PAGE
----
Chillingworth In The Scarlet Letter

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In the article “Three Orders: Natural, Moral and Symbolic” by Hyatt Howe Waggoner analyzes how three of the main importances of “The Scarlet Letter” by Nathaniel Hawthorne are natural, moral, and symbolic components of the story. “The Scarlet Letter” is a figurative novel that has a lot of comparisons to the natural, moral, and symbolic pieces of the Puritan community. Hawthorne uses several different items to represent natural, moral and symbolic pieces in his novel. Waggoner’s article shows that Chillingworth is closely in relation to the weeds and black flowers in the cemetery, the letter Hester wears around her chest is close in relation to the red rose, and Pearl is exceedingly close in relation to the wild rose bush next to the prison.
Chillingworth can be viewed as sneaky, conniving, manipulating which is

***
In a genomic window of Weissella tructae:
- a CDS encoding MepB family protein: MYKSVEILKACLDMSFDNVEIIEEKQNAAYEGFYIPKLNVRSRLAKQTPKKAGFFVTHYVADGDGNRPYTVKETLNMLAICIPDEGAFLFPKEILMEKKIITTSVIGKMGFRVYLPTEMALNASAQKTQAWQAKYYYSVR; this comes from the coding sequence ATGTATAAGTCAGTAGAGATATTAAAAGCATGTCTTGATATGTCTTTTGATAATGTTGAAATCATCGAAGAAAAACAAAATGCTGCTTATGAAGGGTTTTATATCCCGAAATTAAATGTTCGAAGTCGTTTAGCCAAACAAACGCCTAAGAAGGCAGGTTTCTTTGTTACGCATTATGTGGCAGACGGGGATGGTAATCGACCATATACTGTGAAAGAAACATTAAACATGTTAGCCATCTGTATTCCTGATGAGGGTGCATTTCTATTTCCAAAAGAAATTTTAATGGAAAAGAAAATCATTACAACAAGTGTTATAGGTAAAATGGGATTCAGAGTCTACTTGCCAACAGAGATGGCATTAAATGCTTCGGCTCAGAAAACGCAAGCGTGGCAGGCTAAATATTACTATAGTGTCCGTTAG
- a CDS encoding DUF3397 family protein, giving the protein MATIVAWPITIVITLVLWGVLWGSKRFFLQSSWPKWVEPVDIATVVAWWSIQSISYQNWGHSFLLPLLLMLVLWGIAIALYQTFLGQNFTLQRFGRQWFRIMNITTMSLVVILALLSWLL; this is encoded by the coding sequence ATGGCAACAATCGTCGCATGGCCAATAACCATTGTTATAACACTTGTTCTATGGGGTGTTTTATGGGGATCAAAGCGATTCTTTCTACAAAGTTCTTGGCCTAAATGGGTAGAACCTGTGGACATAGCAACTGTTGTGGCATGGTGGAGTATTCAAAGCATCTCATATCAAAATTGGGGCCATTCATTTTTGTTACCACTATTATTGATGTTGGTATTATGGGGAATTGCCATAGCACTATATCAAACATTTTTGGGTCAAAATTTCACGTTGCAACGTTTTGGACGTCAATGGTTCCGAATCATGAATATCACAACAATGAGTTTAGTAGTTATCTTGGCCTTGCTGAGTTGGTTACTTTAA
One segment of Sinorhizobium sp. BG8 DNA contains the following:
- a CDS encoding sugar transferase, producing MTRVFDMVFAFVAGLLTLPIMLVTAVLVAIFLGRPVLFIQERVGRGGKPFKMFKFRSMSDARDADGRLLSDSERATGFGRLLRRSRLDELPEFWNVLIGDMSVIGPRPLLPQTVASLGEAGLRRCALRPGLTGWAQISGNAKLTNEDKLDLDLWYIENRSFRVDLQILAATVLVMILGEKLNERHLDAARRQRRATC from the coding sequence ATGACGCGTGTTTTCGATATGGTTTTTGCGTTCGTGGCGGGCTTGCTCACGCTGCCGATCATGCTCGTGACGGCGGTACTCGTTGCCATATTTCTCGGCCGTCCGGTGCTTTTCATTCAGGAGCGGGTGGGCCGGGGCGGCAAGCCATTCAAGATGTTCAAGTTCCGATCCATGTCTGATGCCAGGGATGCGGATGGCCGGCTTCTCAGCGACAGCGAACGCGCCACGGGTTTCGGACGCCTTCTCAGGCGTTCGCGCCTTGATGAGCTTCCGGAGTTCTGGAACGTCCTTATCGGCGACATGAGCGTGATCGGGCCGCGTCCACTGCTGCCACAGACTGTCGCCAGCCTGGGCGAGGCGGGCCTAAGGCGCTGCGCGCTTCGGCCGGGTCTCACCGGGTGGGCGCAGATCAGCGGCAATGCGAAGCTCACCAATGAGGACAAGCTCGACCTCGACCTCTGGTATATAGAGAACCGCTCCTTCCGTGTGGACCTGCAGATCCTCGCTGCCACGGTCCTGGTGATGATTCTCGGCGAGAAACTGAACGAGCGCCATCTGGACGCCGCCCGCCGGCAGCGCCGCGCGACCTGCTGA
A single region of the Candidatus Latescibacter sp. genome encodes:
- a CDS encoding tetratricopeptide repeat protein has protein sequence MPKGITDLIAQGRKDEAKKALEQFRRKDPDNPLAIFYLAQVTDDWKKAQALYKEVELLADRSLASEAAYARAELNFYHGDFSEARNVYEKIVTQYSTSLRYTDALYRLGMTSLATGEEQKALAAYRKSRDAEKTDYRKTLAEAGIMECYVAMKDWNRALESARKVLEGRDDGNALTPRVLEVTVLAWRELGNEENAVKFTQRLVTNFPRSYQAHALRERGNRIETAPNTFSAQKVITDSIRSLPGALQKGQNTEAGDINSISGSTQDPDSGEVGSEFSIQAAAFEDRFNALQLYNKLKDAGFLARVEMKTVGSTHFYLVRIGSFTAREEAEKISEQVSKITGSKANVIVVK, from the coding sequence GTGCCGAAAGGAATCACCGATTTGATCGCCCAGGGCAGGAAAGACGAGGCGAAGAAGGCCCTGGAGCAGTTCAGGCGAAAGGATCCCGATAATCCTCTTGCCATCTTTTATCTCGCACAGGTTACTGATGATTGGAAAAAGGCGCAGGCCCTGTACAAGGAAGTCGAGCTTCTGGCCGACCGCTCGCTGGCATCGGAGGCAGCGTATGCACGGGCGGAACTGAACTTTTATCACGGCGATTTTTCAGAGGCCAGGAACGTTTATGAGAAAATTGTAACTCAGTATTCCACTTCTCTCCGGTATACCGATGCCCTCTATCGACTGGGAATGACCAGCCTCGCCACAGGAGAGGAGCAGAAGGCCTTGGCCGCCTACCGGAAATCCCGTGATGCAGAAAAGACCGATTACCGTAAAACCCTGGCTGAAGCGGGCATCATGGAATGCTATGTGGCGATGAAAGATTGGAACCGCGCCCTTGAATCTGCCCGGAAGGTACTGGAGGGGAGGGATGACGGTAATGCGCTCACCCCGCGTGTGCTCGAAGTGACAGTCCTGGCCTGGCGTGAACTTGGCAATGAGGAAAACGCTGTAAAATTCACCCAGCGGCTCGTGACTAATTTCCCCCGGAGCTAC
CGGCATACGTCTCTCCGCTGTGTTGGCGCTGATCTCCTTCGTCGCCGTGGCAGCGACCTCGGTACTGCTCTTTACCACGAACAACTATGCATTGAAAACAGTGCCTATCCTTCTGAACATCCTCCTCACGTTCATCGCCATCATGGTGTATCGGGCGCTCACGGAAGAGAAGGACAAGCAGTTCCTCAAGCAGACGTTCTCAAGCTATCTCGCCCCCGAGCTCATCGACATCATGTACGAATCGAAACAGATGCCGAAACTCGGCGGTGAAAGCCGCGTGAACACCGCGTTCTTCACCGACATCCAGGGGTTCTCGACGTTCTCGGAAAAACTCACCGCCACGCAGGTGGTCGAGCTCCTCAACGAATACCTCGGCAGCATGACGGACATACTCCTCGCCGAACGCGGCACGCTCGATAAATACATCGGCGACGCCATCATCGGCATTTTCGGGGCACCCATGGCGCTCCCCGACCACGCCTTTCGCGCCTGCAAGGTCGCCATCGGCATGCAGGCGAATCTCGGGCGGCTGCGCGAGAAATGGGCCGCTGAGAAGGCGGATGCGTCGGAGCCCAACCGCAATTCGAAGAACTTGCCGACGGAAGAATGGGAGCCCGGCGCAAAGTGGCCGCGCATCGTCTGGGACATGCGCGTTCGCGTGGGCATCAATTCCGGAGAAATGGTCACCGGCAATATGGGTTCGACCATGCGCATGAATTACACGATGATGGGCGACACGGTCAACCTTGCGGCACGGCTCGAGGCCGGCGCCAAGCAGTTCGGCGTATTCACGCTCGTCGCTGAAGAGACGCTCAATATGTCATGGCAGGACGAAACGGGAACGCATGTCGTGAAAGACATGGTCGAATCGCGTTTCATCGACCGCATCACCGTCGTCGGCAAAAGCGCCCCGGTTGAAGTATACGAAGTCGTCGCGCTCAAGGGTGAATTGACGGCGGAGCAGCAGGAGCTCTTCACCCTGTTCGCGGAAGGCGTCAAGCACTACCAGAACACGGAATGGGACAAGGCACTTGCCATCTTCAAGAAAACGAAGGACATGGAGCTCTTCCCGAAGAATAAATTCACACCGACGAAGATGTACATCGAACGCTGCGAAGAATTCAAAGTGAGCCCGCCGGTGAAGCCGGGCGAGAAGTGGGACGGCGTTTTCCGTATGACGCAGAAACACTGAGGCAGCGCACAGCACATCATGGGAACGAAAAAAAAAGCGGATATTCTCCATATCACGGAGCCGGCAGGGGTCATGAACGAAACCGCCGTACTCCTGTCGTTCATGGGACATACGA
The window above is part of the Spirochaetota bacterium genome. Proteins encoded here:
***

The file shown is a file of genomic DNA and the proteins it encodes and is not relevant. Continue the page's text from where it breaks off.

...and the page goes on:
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Waggoner states, “Pearl is a difficult child, capricious, unintentionally cruel, unfeeling in her demand for truth, but she has both the ‘naturalness’ and the beauty of the rose, and like the rose she is a symbol of love and promise,” (Waggoner 335). Pearl is a symbol of her mother’s sin, but she Hawthorne doesn’t portray her character as a sin. She is a very beautiful young girl in their harsh Puritan community. Hawthorne proclaims, “We have spoken of Pearl’s rich and luxuriant beauty; a beauty that shone with deep and vivid tints,” (Hawthorne 69). Pearl’s beauty is natural she shows it through her imagination and spirituality. Pearl’s morals are represented the same as a wild rose-bushes could be presumed. She has a beautiful exterior like the wild-rose bush, but her personality represents the burrs because she can be very difficult to handle. She is symbolic because she shows that you don’t have to be the way everybody assumes you to be. In the Puritan village it is dark and gloomy, but the wild rose-bush proves that there can be a bright side to every
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